The Kiwis are underdogs ahead of Sunday morning's (NZT) Four Nations opener against England, but should take some heart from last year's tour of the UK.
Most local betting agencies have the home side as favourites for the game in Huddersfield, which kicks off at 2.30am NZT.
There is confidence around the English league fraternity that the return of inspirational leader Sam Burgess - after his ill-fated rugby stint - and the presence of master coach Wayne Bennett should be enough to continue England's recent dominance over the Kiwis.
But this is a stronger New Zealand team than they one which dropped the series 2-1 last year, with Shaun Johnson, Thomas Leuluai and Jason Taumalolo significant absences from that squad.
And that series, where the Kiwis had a massively inexperienced backline, was closer than it appeared.
The Kiwis led 10-0 inside the first 20 minutes in the opening test in Hull, with Tohu Harris and Sam Moa scoring impressive tries, before fatigue and some crucial refereeing decisions brought England back into the match, after which they powered away for a deserved 26-12 victory.
And though the Kiwis were dominated in the decider at Wigan, they showed their attacking potential late in the match, with two tries in the last eight minutes (and were desperately close to a third) in the 20-14 defeat.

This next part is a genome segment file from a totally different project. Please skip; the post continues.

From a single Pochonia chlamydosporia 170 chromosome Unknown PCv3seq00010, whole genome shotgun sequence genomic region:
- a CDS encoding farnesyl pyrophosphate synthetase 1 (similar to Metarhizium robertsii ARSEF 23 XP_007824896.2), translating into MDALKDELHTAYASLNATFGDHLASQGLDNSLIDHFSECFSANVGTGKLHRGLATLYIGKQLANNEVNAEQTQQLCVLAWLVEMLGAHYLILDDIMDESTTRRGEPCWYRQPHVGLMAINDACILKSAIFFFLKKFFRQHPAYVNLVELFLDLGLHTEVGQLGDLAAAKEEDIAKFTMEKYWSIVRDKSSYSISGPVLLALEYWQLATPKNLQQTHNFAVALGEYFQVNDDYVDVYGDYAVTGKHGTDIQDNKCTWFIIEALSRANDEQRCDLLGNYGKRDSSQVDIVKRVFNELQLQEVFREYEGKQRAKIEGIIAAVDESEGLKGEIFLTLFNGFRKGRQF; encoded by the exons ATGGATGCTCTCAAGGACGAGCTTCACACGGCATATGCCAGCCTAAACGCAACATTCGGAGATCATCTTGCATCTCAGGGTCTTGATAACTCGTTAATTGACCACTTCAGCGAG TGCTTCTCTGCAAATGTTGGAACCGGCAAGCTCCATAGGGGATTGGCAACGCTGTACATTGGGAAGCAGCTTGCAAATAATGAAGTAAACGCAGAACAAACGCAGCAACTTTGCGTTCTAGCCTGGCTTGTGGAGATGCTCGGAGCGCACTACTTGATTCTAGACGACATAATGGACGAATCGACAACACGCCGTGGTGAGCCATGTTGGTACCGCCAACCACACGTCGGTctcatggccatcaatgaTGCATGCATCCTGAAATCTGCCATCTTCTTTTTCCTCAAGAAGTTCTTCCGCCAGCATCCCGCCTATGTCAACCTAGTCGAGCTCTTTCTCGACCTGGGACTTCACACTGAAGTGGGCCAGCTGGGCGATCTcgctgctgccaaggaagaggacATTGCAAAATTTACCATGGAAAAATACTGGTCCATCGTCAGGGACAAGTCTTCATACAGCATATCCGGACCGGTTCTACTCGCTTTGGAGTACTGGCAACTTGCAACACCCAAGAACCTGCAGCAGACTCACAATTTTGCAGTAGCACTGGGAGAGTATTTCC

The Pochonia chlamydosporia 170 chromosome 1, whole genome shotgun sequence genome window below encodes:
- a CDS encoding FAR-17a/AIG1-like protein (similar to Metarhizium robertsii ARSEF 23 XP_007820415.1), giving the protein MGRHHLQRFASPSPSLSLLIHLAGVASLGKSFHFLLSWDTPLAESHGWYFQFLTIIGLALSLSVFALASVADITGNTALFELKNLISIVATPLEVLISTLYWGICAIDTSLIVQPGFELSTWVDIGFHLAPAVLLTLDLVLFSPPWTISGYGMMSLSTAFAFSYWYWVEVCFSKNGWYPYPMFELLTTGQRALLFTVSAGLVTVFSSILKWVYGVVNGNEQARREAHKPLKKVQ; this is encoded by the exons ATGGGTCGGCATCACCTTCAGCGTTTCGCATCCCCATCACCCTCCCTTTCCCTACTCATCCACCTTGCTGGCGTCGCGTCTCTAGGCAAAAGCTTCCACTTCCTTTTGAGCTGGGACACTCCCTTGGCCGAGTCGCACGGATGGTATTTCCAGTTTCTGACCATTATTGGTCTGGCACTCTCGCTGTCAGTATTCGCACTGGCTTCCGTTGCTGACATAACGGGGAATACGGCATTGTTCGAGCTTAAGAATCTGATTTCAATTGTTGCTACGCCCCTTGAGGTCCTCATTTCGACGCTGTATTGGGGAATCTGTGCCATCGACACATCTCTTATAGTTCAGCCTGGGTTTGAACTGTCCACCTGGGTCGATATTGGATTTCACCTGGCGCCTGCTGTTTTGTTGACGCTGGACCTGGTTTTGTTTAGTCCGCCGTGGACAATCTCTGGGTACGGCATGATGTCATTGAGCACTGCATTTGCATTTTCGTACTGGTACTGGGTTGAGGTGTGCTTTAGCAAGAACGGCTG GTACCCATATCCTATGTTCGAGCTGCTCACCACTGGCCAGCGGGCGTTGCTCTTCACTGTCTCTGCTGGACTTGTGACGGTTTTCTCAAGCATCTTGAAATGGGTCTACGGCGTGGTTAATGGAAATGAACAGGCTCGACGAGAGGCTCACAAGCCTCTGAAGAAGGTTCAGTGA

On Sunday morning the Kiwis need to replicate the attacking prowess from portions of those two matches, as well as the defensive resilience displayed in the 9-2 second test win at the Olympic stadium.
It should be a huge battle between the packs, with England even more forward oriented than New Zealand (they didn't score a single try through their backs in the three test series last year).
The Kiwis need to lock up the middle - England are particularly good close to the ruck - and coach David Kidwell has to get his interchange strategy right.
Issac Luke's role will be key, up against arguably the form hooker of the past NRL season in Josh Hodgson.
Presuming Luke is retained as goal kicker - he did the honours in Perth - he will also need to be precise in that area.
Shaun Johnson has to recapture some of the spark from his 2014 and 2015 displays for the Kiwis, and his kicking game will be vital to match the yardage potential of Hodgson and Gareth Widdop.
And the Kiwis edge defence needs to improve significantly on the last two outings against Australia, where they looked fragile in the outside backs.